Robert Mbatha, 40, appears unconcerned about the charges levelled against his elder brother, Paul Nthenge Makenzi, whom the state accuses of being behind Malindi’s Shakahola massacre, which killed more than 110 people.
Mbatha told The Standard that Makenzi is a humble man to the core and that he will simply get out of the current situation because he is innocent.
“Those are issues I know he’ll deal with. I do not believe he killed those people retrieved from the forest,” Mbatha said, adding that Makenzi, like other men of God who have walked the earth’s surface, was being tested.
Mbatha said Makenzi followed in their father’s footsteps, the late Kitivo Makenzi, who was a preacher in protestant churches in Shimba Hills Kwale. In the 1970s, the patriarch moved from Kibauni village in Yathui near Ikalaasa Town, Mwala constituency in Machakos county, to Shimba Hills in Kwale county.
The senior Makenzi married two wives in Kwale. Pastor Makenzi’s mother gave birth to seven sons and three daughters. The second wife gave birth to two children. Mbatha, who works menial jobs in Malindi to support his three children and wife, says young Makenzi is the family’s fifth child.
“We were born and raised in Kwale in a religious family. My elder brother attended Mwalewa Primary School before moving on to Lukore Secondary School in Kwale,” Mbatha said. Both schools are located in Vanga, Kwale county.
“After high school, my brother moved to Nairobi and enrolled in a driving school in 1995,” Mbatha added.
Later, Pastor Makenzi moved to Malindi, where he was hosted for a time by his elder sister, the late Kadogo Makenzi, before getting a job as a taxi driver and moving to his own house in the same town’s Kakuyuni area. “When our father died in 2009, my brother opened a church where we worshipped until 2019, when he closed it.
“In Malindi, I used to stay at his place. He later decided to go into preaching.”
However, before launching Good News International (GNI), Mbatha said Makenzi collaborated with other pastors to preach in evangelical churches in Malindi. Other pastors, however, kicked Makenzi out of three churches.
Kicked out of churches
Mbatha said his brother and the other preachers held opposing beliefs. Other pastors, whom he declined to name, believed Makenzi’s doctrine was incendiary and could lead to their arrest.
He said his brother was opposed to modernism, including schooling and treatment, which did not sit well with other pastors in Malindi.
Stay informed. Subscribe to our newsletter
Makenzi, who was a taxi driver for six years between 1997 and 2003 when he established GNI, has had run-ins with state agencies leading to his arrest in 2017, 2019 and mid-last month.
In 2017, Makenzi was arrested and charged alongside Winnie Alexandre Gandi and Betty Mwaka and jointly charged with the offense of offering basic education in an unregistered institution. Makenzi and his late wife, Joyce Mwikamba, were charged with inciting and indoctrination two years later, in 2019. They requested that their supporters boycott Huduma Namba.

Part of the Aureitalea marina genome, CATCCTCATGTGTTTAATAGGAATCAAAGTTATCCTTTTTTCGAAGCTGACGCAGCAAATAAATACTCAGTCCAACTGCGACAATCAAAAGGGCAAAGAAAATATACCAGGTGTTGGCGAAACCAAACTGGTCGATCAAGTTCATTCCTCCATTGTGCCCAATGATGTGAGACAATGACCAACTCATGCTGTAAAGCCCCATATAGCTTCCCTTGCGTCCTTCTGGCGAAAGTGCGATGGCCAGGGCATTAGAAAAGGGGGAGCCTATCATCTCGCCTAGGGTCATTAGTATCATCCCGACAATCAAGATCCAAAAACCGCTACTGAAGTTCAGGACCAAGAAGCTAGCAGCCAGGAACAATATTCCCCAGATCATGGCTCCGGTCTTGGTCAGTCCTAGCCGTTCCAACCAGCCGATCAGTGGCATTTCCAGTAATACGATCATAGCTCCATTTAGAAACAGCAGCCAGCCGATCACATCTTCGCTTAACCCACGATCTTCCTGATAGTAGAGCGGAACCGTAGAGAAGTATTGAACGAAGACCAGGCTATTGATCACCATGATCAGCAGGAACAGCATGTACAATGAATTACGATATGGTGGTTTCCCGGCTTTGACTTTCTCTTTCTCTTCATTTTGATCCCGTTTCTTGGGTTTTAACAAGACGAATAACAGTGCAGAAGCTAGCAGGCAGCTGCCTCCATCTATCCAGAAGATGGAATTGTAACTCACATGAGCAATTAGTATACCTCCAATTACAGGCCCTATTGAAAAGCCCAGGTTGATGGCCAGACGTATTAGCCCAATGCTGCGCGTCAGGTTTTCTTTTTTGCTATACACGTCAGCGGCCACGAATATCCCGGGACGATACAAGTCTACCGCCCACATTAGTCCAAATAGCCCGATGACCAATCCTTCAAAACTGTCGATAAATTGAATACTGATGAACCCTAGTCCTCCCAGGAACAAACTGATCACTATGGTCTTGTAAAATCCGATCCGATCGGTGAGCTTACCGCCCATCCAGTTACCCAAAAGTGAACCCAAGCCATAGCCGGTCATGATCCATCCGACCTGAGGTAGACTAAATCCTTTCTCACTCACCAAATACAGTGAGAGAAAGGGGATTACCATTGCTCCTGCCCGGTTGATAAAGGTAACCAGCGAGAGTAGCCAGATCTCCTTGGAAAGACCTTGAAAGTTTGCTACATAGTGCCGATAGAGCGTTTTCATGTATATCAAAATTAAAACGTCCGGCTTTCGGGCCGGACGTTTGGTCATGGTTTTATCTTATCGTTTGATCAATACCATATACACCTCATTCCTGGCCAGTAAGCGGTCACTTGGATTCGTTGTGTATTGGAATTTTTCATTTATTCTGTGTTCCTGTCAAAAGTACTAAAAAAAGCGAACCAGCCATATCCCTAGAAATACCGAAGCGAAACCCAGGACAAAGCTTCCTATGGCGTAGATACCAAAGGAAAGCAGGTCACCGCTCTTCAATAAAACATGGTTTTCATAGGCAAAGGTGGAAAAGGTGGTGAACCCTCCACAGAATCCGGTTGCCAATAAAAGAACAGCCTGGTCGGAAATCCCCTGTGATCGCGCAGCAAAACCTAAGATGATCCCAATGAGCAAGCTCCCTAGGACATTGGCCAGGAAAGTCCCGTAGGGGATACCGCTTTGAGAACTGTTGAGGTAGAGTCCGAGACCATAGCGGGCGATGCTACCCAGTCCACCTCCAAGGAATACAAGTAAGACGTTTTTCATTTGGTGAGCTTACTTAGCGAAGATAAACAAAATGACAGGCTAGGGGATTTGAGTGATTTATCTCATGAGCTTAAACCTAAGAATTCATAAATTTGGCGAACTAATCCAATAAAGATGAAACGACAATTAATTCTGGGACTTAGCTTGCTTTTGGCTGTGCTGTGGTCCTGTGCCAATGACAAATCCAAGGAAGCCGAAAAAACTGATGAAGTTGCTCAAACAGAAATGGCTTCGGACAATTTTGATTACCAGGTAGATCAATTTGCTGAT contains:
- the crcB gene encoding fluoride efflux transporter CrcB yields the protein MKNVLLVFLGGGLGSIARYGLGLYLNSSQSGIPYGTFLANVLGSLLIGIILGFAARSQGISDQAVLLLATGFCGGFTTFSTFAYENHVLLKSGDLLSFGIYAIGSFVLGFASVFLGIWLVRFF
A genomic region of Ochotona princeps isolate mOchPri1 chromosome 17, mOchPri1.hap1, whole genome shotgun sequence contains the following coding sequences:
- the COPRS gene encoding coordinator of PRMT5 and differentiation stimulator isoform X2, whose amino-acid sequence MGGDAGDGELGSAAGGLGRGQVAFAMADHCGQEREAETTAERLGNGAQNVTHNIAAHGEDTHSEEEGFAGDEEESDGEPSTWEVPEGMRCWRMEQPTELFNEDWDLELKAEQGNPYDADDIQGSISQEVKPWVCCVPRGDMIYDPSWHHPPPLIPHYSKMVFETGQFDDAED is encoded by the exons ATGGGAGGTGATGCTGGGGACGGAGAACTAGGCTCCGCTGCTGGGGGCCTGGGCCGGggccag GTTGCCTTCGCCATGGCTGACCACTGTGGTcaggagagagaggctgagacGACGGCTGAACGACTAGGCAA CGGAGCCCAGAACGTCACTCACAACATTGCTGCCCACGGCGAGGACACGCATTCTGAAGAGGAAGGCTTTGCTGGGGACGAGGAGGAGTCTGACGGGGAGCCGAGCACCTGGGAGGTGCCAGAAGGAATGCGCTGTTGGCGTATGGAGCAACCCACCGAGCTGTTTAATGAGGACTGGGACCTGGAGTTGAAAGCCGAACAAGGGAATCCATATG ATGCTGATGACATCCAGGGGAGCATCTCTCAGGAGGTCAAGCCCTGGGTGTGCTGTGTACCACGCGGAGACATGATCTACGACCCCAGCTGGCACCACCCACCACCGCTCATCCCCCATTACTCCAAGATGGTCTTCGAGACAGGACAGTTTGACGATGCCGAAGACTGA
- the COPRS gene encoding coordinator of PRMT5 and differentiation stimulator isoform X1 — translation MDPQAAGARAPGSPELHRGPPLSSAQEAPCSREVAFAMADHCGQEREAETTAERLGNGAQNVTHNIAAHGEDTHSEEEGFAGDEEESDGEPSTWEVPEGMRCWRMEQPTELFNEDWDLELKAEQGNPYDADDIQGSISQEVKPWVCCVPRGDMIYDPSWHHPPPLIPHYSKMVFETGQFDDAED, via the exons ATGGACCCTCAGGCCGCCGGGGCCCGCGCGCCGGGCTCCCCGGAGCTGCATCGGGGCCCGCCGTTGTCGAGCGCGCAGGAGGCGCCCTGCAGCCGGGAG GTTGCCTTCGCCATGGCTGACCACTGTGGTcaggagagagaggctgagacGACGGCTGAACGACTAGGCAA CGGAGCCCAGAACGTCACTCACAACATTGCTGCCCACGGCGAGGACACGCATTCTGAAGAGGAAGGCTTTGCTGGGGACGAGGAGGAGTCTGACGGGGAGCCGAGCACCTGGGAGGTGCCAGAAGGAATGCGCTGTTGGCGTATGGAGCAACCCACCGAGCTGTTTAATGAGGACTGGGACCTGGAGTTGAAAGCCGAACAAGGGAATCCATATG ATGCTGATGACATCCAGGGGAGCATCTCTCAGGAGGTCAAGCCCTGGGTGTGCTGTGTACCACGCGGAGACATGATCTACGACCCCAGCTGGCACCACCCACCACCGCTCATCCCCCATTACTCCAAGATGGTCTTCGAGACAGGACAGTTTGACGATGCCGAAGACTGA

Farmer, not pastor
In mid-March, the preacher who had claimed in an interview that he should be referred to as a farmer rather than a pastor “because I completed God’s work” was jailed again after two boys died of starvation.
Makenzi is back in custody after being apprehended on April 14 when detectives discovered shallow graves in Shakahola. He is scheduled to appear in court on Tuesday.
Makenzi’s contentious sermons against education should be treated as his viewpoint, according to his brother, who added that he never compelled anyone not to send his children to school.
Talking to God himself
“My brother did not undergo any theological training but he claimed to be getting instruction from God himself. He preached in three different churches before opening the GNI,” he said.
Makenzi has seven children from his two late wives, according to Mbatha who added tha Mwikmba was his brother’s last wife.
“He is the one who paid my school fees.” Because my children were in school, I had frequent disagreements with him. “He used to say I’m one of his followers who didn’t follow his teaching,” Mbatha said, adding that he was comfortable criticising his nephews’ educational levels.
“Parents who do not take their children to school should be held accountable, not my brother.
“He didn’t hold a gun to their heads and order them not to educate their children,” Mbatha said.
He continued to say in early 2020 Makenzi bought farmland, built a house, and migrated with his children.
This, he said, reduced the frequency with which they met in Malindi.
“He said to be a servant who was told what to tell the people by his master. And that after the master stated the job was finished, he had nothing to say to his disciples, and therefore had to close the church.”
His parting shot; “My brother is not guilty of what he is being accused of. I know him as a kind and honest man.”
Their mother Anastasia Mwele said Makenzi has no case to answer. Mwele, a resident of Furunzi village in Malindi, said her son stopped preaching in 2019.
“It’s painful to see everyone calling my son a killer. If indeed he was a killer, he would have killed me first. Those accusing him are his former followers,” said Mwele.